10)  Describe the inputs to the cerebellum and the nature of the cerebellum's contribution to motor function.

11)  Describe the sources of afferents to the cerebellum. Where to efferents go?

12)  Name the components of the basal ganglia. Where do the inputs derive from and what portion of the basal ganglia receive them? What are the output regions of the basal ganglia and where do the efferents synapse?

13)  Compare and contrast the signs and symptoms of Parkinson's and Huntington's disease and relate them to the pathology observed.

14)  What is MPTP and what does it do? Describe two approaches to treating Parkinson's disease, one surgical, one nonsurgical, that have arisen since the MPTP episode.

15) Describe the Nigral-Striatal pathway, its neurochemistry, and how this provides some understanding of the motor effects of neuroleptics. Be able to name and describe those motor effects. (This material is in the chapter on schizophrenia...Chapter 17).

16)  Describe the various movement disorders.

a)     Include the appearance, the underlying pathology, where known, and the cause.

b)     For Parkinson's disease, Myasthenia Gravis, and Tardive Dyskinesia discuss the pharmacological treatment of them, and its rationale.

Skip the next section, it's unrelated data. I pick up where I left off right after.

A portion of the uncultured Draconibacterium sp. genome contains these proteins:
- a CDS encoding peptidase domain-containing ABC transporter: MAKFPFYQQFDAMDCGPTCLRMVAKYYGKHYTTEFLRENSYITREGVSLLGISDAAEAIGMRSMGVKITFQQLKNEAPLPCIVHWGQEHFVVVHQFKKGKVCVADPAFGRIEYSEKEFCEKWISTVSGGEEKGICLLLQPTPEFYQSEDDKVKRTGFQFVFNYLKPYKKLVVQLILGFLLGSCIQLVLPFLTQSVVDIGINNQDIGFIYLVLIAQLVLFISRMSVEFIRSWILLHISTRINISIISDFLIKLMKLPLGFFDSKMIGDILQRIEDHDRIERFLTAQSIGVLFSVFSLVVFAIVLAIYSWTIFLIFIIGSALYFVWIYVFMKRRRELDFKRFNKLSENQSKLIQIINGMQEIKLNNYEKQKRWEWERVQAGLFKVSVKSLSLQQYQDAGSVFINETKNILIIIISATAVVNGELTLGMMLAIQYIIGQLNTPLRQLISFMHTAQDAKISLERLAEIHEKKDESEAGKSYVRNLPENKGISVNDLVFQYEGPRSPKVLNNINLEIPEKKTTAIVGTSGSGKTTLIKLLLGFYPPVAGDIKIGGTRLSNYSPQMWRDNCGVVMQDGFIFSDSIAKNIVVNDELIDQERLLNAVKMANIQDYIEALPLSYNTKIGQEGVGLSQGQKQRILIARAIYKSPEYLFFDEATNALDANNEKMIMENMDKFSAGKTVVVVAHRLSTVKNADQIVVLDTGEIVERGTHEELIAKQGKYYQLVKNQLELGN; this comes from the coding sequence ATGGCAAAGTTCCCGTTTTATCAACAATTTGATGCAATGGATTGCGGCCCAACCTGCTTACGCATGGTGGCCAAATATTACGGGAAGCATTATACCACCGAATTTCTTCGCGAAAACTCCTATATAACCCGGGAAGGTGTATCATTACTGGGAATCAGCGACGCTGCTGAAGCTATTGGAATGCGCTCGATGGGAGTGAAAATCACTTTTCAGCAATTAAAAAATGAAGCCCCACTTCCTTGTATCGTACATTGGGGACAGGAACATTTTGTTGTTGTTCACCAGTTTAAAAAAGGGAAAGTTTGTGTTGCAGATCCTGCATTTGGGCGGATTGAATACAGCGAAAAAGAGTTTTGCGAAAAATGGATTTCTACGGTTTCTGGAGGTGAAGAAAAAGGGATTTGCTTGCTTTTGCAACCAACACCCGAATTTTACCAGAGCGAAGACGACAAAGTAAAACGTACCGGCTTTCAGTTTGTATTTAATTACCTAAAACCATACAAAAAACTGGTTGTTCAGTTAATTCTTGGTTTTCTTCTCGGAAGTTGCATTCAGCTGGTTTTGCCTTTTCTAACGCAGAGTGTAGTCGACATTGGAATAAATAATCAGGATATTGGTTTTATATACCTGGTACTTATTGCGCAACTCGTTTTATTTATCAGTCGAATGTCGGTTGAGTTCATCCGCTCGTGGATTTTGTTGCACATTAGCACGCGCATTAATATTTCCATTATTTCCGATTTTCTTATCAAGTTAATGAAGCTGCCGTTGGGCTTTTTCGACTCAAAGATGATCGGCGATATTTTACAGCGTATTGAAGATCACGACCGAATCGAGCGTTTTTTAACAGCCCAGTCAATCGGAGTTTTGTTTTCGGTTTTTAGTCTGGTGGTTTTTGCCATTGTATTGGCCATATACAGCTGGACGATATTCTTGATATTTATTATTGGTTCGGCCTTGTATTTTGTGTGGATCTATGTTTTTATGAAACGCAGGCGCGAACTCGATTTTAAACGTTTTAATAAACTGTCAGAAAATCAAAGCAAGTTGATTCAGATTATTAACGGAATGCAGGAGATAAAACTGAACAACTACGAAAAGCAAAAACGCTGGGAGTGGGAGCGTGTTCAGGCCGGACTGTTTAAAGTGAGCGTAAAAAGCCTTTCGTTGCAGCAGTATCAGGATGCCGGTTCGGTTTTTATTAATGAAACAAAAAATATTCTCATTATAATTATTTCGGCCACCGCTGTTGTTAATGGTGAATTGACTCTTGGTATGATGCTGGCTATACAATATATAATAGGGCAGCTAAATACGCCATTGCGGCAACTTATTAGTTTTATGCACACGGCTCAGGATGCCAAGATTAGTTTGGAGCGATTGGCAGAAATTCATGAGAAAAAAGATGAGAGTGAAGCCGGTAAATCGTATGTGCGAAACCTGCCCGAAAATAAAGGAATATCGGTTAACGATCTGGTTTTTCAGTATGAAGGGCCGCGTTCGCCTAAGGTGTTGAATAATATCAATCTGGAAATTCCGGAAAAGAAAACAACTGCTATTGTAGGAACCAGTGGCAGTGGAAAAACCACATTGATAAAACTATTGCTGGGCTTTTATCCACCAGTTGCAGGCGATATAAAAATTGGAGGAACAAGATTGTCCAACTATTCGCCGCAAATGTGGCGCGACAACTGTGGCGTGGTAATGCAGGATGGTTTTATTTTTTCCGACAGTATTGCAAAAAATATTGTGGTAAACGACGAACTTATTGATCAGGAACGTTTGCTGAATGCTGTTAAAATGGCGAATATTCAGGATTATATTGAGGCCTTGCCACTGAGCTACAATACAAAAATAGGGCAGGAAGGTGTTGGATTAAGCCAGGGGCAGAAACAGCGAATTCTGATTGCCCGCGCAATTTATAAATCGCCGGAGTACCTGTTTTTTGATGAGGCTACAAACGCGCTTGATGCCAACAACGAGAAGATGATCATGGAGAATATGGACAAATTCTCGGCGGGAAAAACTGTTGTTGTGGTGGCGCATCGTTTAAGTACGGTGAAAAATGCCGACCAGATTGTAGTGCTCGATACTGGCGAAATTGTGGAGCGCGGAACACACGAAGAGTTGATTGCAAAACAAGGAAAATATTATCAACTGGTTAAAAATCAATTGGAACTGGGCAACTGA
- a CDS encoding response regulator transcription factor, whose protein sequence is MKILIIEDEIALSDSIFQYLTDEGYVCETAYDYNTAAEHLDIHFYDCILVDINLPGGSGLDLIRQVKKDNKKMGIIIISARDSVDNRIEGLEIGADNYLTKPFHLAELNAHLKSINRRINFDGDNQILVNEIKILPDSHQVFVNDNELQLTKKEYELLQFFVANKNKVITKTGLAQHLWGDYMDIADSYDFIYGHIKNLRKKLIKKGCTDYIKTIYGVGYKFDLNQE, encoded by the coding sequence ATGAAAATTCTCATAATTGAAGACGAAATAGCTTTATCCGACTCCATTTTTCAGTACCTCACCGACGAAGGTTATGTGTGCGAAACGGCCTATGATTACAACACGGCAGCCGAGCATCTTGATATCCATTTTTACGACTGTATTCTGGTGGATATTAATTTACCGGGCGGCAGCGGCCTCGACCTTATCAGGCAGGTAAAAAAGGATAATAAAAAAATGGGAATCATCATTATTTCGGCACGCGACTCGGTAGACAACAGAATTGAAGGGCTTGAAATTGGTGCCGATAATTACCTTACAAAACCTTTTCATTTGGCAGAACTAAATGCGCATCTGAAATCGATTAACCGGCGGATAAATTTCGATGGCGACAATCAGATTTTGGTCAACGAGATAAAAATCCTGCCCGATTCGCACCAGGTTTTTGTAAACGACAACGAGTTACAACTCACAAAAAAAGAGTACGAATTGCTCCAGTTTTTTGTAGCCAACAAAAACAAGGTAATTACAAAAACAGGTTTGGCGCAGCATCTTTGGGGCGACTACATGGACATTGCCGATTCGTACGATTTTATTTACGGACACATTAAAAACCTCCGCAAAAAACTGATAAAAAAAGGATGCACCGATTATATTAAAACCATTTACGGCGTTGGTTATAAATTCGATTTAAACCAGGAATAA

17)  Discuss the changes in substantia nigra that occur with age. 

18)  Describe denervation supersensitivity and its role in the regeneration of severed nerves. Tardive dyskinesia.

19)  Describe a motor disorder and its associated symptoms for the following elements of the motor system: neuromuscular junction, spinal cord, brain stem, cerebral cortex, basal ganglia, and cerebellum.

20)  What are the functions of the cerebellum?

 

Chapter 14. Sleep

1)      Be able to define all the bolded terms in the chapter.

2)      Describe the various stages of sleep and how they are measured and defined.

3)      Compare and contrast REM and NREM sleep according to 1) the way that they are measured using EEGs and EMGs, 2) their physical manifestations, 3) the neurochemistry underlying them, and 4) the determinants (as far as they are understood) of how much occurs.

4)      Describe two sources of "jet-lag." Describe how one might approach its treatment pharmacologically. Environmentally.

5)     Define a hertz (no, this has nothing to do with rental cars).

6)     Describe the effects of sleep deprivation. Describe the methods used to provide selective sleep deprivation with humans. With nonhuman species.

7)     Define Narcolepsy, Sleep attack, cataplexy, sleep-paralysis, and REM Without Atonia.

8)     Describe drug-dependency insomnia, its causes, and its treatments.

9)     Describe the encéphale isolé and cerveau isolé experiments and what they revealed about sleep and arousal.

10)  Compare and contrast the roles of the dorsal raphé/locus coeruleus and the FTG neurons in the dorsolateral pons.

11) Discuss the role of "sleeping pills" and insomnia. Describe the role of, and approach to diagnosis, the class of pills often used and their effects on sleep quality. Be sure to consider the importance of kinetics (how long a drug remains active) in this.

12)  Describe two ways of measuring the basic rest-activity cycle.

13)  Define zeitgeber, circadian rhythm, and entrainment.

14)  Describe the experiments used to determine circadian rhythms.